There is also an incredible difference between methodological nationalism and a transnational perspective when we look at the issue of people returning to their ancestral country after one or more generations living abroad. During 1915-1920, a number of Japanese immigrants settled in Latin America, particularly in Brazil. Traditional sociologists would probably choose to study how and to what extent these immigrants and their descendants integrated into Latin American society. One of my doctoral students considered another question: how are the Second and Third generation Japanese immigrants treated when they return to Japan? The student found they were treated with racial prejudice. Though they are Japanese in their appearance, they are not spiritually; therefore, they live in more marginalized circumstances in Japan than in Brazil.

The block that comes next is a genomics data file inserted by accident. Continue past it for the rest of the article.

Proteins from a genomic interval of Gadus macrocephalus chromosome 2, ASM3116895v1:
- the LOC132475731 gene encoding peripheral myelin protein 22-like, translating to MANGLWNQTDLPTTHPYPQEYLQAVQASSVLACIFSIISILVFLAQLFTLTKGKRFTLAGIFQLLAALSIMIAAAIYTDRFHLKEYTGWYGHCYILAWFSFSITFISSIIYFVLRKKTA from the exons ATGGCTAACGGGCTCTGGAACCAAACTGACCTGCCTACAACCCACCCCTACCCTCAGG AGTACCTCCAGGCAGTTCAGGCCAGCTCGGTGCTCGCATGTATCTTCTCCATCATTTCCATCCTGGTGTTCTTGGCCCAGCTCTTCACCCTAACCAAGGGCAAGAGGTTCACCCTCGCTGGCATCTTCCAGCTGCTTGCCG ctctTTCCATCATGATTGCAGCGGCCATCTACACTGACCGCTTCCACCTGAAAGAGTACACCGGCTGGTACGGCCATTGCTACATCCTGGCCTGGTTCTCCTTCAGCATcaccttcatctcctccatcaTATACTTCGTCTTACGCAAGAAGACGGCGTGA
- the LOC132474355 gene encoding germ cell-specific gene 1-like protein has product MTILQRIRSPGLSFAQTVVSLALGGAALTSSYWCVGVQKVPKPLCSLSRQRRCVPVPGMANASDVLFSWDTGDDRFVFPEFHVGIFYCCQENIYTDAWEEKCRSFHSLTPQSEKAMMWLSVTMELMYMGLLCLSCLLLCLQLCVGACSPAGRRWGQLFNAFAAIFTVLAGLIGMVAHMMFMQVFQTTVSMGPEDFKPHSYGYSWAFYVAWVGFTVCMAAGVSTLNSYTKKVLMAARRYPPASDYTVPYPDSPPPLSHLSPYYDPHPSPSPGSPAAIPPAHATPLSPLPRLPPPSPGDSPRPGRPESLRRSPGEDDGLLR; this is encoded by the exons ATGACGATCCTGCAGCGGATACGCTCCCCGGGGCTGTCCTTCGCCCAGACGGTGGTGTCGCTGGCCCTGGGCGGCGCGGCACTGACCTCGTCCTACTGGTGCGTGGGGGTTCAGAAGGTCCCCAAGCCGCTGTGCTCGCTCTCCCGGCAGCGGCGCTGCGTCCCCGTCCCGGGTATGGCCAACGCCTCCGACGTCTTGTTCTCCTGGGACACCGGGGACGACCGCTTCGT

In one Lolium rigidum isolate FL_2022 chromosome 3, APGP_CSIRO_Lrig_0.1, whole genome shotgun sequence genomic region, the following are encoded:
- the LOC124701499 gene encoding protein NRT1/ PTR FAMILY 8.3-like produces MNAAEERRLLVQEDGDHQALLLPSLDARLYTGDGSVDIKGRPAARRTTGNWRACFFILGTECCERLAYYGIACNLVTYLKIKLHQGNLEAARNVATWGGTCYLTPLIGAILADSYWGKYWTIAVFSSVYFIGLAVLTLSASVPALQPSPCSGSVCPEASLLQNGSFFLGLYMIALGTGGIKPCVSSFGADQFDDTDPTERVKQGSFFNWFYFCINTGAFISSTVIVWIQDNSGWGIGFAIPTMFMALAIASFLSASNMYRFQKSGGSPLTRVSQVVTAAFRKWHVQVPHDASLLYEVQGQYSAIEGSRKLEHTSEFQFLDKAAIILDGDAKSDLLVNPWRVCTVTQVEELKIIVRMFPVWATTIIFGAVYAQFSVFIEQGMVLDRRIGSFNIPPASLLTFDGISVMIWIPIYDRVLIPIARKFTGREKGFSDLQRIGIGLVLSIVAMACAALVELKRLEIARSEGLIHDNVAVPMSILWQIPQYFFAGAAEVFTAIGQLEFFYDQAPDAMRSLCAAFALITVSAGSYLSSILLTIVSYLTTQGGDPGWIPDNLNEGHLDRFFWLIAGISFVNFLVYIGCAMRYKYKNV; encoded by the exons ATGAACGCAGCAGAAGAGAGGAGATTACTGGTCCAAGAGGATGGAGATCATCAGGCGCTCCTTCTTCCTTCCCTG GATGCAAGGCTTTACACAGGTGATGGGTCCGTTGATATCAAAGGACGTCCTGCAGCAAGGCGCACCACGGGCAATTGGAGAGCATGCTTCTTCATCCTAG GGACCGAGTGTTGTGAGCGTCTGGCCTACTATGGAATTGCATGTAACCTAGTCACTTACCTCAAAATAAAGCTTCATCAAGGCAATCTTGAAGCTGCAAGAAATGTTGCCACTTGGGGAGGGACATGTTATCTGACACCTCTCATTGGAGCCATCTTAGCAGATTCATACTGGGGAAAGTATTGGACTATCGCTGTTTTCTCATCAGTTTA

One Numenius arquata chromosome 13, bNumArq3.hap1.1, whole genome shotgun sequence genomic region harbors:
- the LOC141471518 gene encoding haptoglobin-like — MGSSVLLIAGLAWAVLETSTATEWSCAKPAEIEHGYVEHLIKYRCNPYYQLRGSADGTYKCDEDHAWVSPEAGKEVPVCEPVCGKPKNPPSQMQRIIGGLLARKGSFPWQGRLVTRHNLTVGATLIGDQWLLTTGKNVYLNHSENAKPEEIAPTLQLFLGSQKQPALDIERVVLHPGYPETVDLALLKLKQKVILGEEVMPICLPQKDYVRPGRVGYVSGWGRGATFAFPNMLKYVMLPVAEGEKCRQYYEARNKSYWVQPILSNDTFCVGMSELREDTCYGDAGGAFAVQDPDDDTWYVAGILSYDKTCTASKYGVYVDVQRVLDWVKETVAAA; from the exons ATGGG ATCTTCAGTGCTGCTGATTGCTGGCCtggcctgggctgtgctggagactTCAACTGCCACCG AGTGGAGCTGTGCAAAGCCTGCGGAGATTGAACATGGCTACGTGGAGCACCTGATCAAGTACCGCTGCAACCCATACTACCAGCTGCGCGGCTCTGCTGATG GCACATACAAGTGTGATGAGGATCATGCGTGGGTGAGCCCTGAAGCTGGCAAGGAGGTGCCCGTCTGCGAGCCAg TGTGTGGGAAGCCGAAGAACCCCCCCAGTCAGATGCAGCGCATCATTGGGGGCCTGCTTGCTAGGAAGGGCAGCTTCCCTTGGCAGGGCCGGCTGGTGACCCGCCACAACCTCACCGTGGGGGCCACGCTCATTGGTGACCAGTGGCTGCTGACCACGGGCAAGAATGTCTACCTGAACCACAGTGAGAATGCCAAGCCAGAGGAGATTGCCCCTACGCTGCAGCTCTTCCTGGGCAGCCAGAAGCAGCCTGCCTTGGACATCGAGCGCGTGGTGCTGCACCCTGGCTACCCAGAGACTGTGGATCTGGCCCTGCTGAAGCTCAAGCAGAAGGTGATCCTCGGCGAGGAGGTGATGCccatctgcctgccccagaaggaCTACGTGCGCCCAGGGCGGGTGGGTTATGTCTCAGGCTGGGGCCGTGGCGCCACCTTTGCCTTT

Analysis of these kinds of issues transcends the scope of what we ad­dress in traditional sociology. These transformations drive us to rethink sociology and all disciplines in the social sciences. For example, history, in its traditional sense, focuses on na­tional narratives. However, the shift to a more transnational perspective has spurred two simultaneously changes in historiography: some researchers investigate global his­tory, while others consider personal history, including the stories of mar­ginalized groups.